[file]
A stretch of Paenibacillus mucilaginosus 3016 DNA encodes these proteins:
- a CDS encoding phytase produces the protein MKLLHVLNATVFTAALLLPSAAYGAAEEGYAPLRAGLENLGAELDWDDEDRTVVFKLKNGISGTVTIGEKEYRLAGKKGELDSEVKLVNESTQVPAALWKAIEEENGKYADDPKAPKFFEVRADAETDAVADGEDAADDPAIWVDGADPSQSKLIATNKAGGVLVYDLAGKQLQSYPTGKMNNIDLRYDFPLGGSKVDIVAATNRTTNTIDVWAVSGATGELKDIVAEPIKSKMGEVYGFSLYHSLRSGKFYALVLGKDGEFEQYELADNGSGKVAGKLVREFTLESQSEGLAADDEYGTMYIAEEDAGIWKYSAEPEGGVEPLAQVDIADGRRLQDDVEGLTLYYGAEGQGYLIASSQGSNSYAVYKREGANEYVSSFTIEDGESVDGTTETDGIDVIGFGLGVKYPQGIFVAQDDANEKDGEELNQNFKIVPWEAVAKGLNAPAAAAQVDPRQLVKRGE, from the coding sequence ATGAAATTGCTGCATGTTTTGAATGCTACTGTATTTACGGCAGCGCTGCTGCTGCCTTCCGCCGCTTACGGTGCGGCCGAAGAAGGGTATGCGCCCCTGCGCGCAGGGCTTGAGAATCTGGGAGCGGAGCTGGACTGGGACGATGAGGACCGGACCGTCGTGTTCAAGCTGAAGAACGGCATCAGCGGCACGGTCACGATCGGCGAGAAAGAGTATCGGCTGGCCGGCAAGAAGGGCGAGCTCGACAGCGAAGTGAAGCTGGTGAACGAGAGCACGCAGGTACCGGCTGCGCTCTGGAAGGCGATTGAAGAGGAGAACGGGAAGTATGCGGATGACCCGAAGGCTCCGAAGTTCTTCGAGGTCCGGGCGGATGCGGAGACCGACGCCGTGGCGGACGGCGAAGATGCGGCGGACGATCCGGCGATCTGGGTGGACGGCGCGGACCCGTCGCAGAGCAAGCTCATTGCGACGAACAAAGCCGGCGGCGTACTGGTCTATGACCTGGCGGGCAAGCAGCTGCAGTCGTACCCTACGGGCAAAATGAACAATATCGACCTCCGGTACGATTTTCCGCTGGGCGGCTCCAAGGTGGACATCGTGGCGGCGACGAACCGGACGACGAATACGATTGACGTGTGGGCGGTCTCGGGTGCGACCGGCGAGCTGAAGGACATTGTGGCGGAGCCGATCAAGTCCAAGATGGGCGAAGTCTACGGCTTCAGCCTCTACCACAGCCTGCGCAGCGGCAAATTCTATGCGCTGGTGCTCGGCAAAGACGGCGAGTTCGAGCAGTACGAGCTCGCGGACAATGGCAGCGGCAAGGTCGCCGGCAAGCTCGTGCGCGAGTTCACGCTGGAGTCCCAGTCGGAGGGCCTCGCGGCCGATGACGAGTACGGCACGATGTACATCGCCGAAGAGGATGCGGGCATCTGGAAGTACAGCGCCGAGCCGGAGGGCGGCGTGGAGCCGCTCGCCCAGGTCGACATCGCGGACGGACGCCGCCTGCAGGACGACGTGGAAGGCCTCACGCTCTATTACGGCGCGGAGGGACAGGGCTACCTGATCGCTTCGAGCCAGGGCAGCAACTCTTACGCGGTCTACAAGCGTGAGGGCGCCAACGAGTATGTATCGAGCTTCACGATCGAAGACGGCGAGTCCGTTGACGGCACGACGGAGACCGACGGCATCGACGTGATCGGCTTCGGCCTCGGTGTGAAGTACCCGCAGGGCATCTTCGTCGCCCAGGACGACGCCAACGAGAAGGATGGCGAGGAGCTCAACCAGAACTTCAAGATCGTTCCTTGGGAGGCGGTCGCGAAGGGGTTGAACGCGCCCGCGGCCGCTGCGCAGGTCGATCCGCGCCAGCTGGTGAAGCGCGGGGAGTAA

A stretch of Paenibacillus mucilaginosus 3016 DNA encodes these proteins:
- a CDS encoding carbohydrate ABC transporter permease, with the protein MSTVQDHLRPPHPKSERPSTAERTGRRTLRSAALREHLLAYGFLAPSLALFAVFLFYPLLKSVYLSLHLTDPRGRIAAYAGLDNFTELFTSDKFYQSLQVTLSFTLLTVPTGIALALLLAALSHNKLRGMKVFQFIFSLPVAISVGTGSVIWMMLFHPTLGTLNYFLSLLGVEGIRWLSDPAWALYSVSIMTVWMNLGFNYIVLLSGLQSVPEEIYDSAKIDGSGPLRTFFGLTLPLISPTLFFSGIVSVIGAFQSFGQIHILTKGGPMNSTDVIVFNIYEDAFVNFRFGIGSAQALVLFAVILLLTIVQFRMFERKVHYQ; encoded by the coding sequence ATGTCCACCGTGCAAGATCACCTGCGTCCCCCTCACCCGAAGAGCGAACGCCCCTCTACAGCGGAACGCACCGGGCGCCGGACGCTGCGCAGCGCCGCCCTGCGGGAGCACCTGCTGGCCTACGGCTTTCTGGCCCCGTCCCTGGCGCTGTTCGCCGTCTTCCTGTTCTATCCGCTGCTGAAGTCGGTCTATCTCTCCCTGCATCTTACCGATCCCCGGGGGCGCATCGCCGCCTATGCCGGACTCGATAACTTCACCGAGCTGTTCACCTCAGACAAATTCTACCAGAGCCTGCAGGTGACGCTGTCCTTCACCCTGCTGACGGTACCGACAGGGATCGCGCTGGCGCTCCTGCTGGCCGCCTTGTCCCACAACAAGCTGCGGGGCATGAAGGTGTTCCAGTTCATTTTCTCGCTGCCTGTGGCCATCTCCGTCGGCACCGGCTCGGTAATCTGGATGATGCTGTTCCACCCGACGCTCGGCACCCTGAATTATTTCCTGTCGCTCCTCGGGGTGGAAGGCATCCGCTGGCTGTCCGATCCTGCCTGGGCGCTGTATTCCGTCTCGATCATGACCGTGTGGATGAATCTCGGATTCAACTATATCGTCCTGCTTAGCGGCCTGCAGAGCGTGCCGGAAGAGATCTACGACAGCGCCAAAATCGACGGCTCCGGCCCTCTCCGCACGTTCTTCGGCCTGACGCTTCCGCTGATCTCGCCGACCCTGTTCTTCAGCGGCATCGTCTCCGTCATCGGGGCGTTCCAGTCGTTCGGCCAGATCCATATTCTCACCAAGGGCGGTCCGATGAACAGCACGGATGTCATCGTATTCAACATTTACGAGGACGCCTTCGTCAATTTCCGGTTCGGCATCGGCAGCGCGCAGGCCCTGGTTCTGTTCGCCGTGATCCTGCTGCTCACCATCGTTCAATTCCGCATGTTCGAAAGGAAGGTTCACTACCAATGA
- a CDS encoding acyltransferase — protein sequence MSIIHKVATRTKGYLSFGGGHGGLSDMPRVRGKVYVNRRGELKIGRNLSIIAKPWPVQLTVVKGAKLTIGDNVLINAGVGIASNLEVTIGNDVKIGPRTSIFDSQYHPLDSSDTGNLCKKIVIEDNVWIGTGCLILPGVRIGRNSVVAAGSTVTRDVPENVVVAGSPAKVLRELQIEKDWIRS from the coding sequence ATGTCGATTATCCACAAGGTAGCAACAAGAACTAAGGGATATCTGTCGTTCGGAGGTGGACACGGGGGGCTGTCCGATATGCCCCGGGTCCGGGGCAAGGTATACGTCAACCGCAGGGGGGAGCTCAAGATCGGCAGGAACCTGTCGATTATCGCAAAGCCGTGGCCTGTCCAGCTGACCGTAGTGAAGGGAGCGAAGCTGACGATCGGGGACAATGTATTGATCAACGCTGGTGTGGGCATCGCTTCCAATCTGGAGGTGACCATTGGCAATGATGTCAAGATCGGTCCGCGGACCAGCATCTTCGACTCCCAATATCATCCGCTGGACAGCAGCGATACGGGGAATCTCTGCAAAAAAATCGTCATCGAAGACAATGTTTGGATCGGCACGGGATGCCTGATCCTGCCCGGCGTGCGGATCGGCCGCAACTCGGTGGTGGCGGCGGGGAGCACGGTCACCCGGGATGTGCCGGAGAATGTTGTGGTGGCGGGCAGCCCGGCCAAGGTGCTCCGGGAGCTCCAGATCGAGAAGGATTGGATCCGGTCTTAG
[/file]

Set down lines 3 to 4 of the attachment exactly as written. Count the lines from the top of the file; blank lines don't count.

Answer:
A stretch of Paenibacillus mucilaginosus 3016 DNA encodes these proteins:
- a CDS encoding carbohydrate ABC transporter permease, with the protein MSTVQDHLRPPHPKSERPSTAERTGRRTLRSAALREHLLAYGFLAPSLALFAVFLFYPLLKSVYLSLHLTDPRGRIAAYAGLDNFTELFTSDKFYQSLQVTLSFTLLTVPTGIALALLLAALSHNKLRGMKVFQFIFSLPVAISVGTGSVIWMMLFHPTLGTLNYFLSLLGVEGIRWLSDPAWALYSVSIMTVWMNLGFNYIVLLSGLQSVPEEIYDSAKIDGSGPLRTFFGLTLPLISPTLFFSGIVSVIGAFQSFGQIHILTKGGPMNSTDVIVFNIYEDAFVNFRFGIGSAQALVLFAVILLLTIVQFRMFERKVHYQ; encoded by the coding sequence ATGTCCACCGTGCAAGATCACCTGCGTCCCCCTCACCCGAAGAGCGAACGCCCCTCTACAGCGGAACGCACCGGGCGCCGGACGCTGCGCAGCGCCGCCCTGCGGGAGCACCTGCTGGCCTACGGCTTTCTGGCCCCGTCCCTGGCGCTGTTCGCCGTCTTCCTGTTCTATCCGCTGCTGAAGTCGGTCTATCTCTCCCTGCATCTTACCGATCCCCGGGGGCGCATCGCCGCCTATGCCGGACTCGATAACTTCACCGAGCTGTTCACCTCAGACAAATTCTACCAGAGCCTGCAGGTGACGCTGTCCTTCACCCTGCTGACGGTACCGACAGGGATCGCGCTGGCGCTCCTGCTGGCCGCCTTGTCCCACAACAAGCTGCGGGGCATGAAGGTGTTCCAGTTCATTTTCTCGCTGCCTGTGGCCATCTCCGTCGGCACCGGCTCGGTAATCTGGATGATGCTGTTCCACCCGACGCTCGGCACCCTGAATTATTTCCTGTCGCTCCTCGGGGTGGAAGGCATCCGCTGGCTGTCCGATCCTGCCTGGGCGCTGTATTCCGTCTCGATCATGACCGTGTGGATGAATCTCGGATTCAACTATATCGTCCTGCTTAGCGGCCTGCAGAGCGTGCCGGAAGAGATCTACGACAGCGCCAAAATCGACGGCTCCGGCCCTCTCCGCACGTTCTTCGGCCTGACGCTTCCGCTGATCTCGCCGACCCTGTTCTTCAGCGGCATCGTCTCCGTCATCGGGGCGTTCCAGTCGTTCGGCCAGATCCATATTCTCACCAAGGGCGGTCCGATGAACAGCACGGATGTCATCGTATTCAACATTTACGAGGACGCCTTCGTCAATTTCCGGTTCGGCATCGGCAGCGCGCAGGCCCTGGTTCTGTTCGCCGTGATCCTGCTGCTCACCATCGTTCAATTCCGCATGTTCGAAAGGAAGGTTCACTACCAATGA